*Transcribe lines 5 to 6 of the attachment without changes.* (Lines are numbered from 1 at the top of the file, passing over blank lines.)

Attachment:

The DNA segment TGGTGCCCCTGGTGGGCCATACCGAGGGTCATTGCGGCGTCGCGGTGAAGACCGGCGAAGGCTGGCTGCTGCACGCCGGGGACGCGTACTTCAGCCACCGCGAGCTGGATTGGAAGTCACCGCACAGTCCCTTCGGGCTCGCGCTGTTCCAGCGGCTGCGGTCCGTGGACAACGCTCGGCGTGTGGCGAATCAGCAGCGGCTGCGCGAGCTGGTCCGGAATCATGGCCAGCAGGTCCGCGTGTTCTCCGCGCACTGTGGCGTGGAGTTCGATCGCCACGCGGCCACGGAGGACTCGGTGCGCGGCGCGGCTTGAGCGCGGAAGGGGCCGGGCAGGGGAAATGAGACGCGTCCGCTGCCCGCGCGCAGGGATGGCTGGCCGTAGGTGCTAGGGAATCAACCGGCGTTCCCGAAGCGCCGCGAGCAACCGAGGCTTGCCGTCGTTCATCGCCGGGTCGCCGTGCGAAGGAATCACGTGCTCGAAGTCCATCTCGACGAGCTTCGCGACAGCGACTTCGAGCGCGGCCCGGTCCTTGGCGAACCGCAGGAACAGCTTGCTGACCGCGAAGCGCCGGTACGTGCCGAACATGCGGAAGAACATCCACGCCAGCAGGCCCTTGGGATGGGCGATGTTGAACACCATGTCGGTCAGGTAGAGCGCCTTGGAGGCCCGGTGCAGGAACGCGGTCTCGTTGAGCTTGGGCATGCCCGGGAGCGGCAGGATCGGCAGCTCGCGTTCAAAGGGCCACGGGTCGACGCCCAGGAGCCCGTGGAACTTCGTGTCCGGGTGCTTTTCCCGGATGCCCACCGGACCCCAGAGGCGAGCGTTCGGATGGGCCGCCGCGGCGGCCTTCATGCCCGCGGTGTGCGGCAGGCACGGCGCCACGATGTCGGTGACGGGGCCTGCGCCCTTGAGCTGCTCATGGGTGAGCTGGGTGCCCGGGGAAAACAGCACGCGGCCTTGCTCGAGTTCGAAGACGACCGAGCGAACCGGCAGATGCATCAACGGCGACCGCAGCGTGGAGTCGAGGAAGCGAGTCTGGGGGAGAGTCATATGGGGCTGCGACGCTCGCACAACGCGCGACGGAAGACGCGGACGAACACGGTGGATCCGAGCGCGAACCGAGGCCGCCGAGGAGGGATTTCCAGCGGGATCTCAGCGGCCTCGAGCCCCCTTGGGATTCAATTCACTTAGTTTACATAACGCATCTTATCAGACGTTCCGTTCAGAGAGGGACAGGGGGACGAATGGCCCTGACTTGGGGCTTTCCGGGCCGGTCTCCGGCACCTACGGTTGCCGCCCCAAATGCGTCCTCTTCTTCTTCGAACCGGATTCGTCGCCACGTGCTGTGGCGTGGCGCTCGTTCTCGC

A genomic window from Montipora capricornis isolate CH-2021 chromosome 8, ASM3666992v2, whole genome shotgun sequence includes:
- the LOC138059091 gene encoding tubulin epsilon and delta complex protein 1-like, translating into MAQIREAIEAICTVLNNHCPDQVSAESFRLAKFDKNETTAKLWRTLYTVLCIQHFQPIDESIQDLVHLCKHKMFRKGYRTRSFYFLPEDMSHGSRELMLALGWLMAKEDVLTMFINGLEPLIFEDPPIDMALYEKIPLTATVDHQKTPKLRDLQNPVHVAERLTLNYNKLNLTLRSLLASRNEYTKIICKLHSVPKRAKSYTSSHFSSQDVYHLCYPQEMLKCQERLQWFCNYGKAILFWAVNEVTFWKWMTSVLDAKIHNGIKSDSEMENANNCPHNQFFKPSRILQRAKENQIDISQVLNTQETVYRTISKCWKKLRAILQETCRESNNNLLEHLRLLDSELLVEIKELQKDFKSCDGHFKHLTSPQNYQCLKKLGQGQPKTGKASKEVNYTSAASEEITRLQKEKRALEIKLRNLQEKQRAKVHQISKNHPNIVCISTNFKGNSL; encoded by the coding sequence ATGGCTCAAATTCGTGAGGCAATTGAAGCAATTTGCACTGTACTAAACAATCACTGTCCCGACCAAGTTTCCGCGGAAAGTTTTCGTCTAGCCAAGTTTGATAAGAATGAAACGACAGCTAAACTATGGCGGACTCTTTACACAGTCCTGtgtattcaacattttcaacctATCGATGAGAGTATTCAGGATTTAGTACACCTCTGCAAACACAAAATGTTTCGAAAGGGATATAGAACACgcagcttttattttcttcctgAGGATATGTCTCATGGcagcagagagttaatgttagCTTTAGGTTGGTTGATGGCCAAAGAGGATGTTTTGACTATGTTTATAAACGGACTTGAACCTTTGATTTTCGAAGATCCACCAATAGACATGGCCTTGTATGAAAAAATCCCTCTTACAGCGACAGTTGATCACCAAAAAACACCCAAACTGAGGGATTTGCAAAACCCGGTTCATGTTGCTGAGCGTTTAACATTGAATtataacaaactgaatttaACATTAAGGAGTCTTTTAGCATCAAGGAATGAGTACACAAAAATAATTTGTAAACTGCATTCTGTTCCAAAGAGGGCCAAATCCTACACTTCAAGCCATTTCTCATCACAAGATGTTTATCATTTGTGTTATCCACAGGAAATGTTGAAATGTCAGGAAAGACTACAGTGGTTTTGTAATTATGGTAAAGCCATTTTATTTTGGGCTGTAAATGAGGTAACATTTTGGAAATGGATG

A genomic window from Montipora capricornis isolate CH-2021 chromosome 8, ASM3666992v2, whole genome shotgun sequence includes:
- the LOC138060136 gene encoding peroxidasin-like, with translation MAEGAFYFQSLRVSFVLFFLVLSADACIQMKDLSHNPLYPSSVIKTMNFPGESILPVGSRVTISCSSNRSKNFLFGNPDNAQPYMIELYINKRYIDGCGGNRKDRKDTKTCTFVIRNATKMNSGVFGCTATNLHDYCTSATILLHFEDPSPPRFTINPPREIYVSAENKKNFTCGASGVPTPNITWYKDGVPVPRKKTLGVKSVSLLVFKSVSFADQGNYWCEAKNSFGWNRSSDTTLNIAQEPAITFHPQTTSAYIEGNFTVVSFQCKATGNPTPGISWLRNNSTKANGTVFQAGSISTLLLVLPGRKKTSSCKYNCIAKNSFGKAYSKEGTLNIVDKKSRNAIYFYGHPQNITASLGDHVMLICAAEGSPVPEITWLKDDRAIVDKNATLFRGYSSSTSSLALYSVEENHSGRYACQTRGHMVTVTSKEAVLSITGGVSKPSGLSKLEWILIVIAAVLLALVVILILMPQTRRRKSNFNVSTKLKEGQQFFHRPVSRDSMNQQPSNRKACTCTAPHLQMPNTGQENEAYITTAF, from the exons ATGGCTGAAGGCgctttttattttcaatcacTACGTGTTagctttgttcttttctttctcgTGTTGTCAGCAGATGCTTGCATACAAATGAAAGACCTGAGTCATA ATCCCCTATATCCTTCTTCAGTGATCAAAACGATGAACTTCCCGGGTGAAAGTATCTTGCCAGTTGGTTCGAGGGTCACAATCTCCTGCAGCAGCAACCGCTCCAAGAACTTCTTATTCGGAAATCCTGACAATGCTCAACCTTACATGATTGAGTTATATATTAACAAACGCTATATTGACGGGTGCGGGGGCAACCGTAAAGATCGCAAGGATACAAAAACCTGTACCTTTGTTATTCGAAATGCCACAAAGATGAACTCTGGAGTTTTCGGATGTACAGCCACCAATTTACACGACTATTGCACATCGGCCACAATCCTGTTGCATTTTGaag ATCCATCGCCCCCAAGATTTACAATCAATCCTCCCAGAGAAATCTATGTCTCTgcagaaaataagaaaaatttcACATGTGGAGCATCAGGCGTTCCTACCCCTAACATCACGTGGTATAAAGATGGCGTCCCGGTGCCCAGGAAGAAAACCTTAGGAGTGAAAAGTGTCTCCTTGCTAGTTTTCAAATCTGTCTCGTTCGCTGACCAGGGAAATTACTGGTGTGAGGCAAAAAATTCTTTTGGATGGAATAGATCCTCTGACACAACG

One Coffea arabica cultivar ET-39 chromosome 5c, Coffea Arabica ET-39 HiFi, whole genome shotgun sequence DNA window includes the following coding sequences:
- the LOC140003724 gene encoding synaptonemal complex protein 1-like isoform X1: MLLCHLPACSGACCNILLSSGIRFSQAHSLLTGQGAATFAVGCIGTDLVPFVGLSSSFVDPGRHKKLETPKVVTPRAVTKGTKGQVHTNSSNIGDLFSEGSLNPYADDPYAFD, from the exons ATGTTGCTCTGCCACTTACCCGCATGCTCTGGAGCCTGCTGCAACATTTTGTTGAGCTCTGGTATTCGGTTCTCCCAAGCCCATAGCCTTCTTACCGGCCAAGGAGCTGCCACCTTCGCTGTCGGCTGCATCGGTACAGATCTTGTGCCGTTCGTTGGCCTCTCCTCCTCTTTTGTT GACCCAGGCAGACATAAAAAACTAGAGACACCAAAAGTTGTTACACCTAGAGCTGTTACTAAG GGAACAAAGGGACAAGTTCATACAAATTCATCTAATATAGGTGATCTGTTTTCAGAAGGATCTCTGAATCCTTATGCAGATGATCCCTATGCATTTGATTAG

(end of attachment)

- the LOC138060136 gene encoding peroxidasin-like, with translation MAEGAFYFQSLRVSFVLFFLVLSADACIQMKDLSHNPLYPSSVIKTMNFPGESILPVGSRVTISCSSNRSKNFLFGNPDNAQPYMIELYINKRYIDGCGGNRKDRKDTKTCTFVIRNATKMNSGVFGCTATNLHDYCTSATILLHFEDPSPPRFTINPPREIYVSAENKKNFTCGASGVPTPNITWYKDGVPVPRKKTLGVKSVSLLVFKSVSFADQGNYWCEAKNSFGWNRSSDTTLNIAQEPAITFHPQTTSAYIEGNFTVVSFQCKATGNPTPGISWLRNNSTKANGTVFQAGSISTLLLVLPGRKKTSSCKYNCIAKNSFGKAYSKEGTLNIVDKKSRNAIYFYGHPQNITASLGDHVMLICAAEGSPVPEITWLKDDRAIVDKNATLFRGYSSSTSSLALYSVEENHSGRYACQTRGHMVTVTSKEAVLSITGGVSKPSGLSKLEWILIVIAAVLLALVVILILMPQTRRRKSNFNVSTKLKEGQQFFHRPVSRDSMNQQPSNRKACTCTAPHLQMPNTGQENEAYITTAF, from the exons ATGGCTGAAGGCgctttttattttcaatcacTACGTGTTagctttgttcttttctttctcgTGTTGTCAGCAGATGCTTGCATACAAATGAAAGACCTGAGTCATA ATCCCCTATATCCTTCTTCAGTGATCAAAACGATGAACTTCCCGGGTGAAAGTATCTTGCCAGTTGGTTCGAGGGTCACAATCTCCTGCAGCAGCAACCGCTCCAAGAACTTCTTATTCGGAAATCCTGACAATGCTCAACCTTACATGATTGAGTTATATATTAACAAACGCTATATTGACGGGTGCGGGGGCAACCGTAAAGATCGCAAGGATACAAAAACCTGTACCTTTGTTATTCGAAATGCCACAAAGATGAACTCTGGAGTTTTCGGATGTACAGCCACCAATTTACACGACTATTGCACATCGGCCACAATCCTGTTGCATTTTGaag ATCCATCGCCCCCAAGATTTACAATCAATCCTCCCAGAGAAATCTATGTCTCTgcagaaaataagaaaaatttcACATGTGGAGCATCAGGCGTTCCTACCCCTAACATCACGTGGTATAAAGATGGCGTCCCGGTGCCCAGGAAGAAAACCTTAGGAGTGAAAAGTGTCTCCTTGCTAGTTTTCAAATCTGTCTCGTTCGCTGACCAGGGAAATTACTGGTGTGAGGCAAAAAATTCTTTTGGATGGAATAGATCCTCTGACACAACG

One Coffea arabica cultivar ET-39 chromosome 5c, Coffea Arabica ET-39 HiFi, whole genome shotgun sequence DNA window includes the following coding sequences: